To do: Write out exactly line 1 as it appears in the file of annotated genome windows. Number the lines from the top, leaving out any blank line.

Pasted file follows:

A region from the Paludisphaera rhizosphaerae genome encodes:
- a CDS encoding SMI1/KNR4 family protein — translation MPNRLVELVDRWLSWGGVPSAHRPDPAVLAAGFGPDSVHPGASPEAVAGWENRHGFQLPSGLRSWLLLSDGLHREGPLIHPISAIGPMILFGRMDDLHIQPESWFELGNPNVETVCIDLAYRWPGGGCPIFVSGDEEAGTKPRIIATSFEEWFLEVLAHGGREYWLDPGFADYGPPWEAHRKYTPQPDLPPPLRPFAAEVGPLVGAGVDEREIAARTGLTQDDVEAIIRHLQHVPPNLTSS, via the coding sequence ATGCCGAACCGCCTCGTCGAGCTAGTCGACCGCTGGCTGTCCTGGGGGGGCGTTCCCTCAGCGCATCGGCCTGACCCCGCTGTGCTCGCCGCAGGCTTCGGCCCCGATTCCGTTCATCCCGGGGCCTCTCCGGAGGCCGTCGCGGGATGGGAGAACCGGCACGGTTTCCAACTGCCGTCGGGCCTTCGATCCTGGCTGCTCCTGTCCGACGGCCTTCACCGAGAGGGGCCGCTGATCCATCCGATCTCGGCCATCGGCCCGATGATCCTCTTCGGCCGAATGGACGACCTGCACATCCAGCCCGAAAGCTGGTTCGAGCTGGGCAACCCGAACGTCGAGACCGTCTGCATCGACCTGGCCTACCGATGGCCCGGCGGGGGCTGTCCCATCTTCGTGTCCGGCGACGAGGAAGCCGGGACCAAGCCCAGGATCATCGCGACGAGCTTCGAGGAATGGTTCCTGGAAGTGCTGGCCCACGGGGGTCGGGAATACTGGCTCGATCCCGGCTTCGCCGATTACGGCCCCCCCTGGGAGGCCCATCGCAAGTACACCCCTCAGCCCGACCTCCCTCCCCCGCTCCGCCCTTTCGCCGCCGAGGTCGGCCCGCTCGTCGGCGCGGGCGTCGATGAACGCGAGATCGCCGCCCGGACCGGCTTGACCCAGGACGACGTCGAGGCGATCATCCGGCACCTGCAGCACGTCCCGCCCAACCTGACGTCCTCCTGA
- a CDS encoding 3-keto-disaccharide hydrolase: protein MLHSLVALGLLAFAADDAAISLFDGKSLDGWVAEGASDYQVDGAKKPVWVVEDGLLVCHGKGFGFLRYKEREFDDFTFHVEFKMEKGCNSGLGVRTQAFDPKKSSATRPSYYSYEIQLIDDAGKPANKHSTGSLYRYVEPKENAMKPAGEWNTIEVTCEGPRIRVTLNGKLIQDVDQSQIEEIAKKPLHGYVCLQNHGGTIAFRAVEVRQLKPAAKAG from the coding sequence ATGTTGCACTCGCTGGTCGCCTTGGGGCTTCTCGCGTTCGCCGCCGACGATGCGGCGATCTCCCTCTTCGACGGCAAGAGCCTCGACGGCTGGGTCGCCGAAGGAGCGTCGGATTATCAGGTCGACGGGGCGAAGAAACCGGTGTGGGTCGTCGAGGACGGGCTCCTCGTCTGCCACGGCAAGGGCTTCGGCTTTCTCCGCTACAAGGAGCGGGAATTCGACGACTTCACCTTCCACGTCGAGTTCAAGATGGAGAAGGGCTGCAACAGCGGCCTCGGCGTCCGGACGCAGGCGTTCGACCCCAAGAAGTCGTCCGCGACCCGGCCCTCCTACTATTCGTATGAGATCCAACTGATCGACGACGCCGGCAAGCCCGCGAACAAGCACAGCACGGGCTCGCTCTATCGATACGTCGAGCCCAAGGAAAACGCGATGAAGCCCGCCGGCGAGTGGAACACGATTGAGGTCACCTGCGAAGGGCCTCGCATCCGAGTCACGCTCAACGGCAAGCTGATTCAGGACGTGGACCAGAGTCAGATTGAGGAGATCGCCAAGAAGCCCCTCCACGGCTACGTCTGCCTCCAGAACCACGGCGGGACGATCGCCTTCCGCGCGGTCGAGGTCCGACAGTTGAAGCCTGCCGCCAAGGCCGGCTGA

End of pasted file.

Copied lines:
A region from the Paludisphaera rhizosphaerae genome encodes: